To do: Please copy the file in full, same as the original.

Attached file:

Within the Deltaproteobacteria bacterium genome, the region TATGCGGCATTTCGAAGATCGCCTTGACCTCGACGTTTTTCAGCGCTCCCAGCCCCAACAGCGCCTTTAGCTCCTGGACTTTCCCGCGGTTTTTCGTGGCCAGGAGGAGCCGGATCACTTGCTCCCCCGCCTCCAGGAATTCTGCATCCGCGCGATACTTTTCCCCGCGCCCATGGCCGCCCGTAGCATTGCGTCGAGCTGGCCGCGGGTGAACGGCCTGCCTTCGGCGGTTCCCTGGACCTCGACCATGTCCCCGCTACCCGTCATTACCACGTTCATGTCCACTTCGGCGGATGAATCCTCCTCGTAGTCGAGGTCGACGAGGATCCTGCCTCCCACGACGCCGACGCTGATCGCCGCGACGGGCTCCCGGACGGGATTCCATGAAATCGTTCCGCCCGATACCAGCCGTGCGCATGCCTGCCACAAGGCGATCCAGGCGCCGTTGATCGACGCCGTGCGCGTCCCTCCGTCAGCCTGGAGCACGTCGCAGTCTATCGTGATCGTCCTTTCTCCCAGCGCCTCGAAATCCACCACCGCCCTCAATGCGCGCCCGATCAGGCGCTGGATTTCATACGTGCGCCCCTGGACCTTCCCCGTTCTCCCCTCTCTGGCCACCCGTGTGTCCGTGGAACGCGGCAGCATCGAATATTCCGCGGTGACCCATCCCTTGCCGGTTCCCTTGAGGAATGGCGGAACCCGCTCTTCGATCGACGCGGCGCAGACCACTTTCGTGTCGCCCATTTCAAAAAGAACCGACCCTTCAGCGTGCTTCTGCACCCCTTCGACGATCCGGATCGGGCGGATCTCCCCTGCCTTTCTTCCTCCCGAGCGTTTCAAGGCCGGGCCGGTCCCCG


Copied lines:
Within the Deltaproteobacteria bacterium genome, the region TATGCGGCATTTCGAAGATCGCCTTGACCTCGACGTTTTTCAGCGCTCCCAGCCCCAACAGCGCCTTTAGCTCCTGGACTTTCCCGCGGTTTTTCGTGGCCAGGAGGAGCCGGATCACTTGCTCCCCCGCCTCCAGGAATTCTGCATCCGCGCGATACTTTTCCCCGCGCCCATGGCCGCCCGTAGCATTGCGTCGAGCTGGCCGCGGGTGAACGGCCTGCCTTCGGCGGTTCCCTGGACCTCGACCATGTCCCCGCTACCCGTCATTACCACGTTCATGTCCACTTCGGCGGATGAATCCTCCTCGTAGTCGAGGTCGACGAGGATCCTGCCTCCCACGACGCCGACGCTGATCGCCGCGACGGGCTCCCGGACGGGATTCCATGAAATCGTTCCGCCCGATACCAGCCGTGCGCATGCCTGCCACAAGGCGATCCAGGCGCCGTTGATCGACGCCGTGCGCGTCCCTCCGTCAGCCTGGAGCACGTCGCAGTCTATCGTGATCGTCCTTTCTCCCAGCGCCTCGAAATCCACCACCGCCCTCAATGCGCGCCCGATCAGGCGCTGGATTTCATACGTGCGCCCCTGGACCTTCCCCGTTCTCCCCTCTCTGGCCACCCGTGTGTCCGTGGAACGCGGCAGCATCGAATATTCCGCGGTGACCCATCCCTTGCCGGTTCCCTTGAGGAATGGCGGAACCCGCTCTTCGATCGACGCGGCGCAGACCACTTTCGTGTCGCCCATTTCAAAAAGAACCGACCCTTCAGCGTGCTTCTGCACCCCTTCGACGATCCGGATCGGGCGGATCTCCCCTGCCTTTCTTCCTCCCGAGCGTTTCAAGGCCGGGCCGGTCCCCG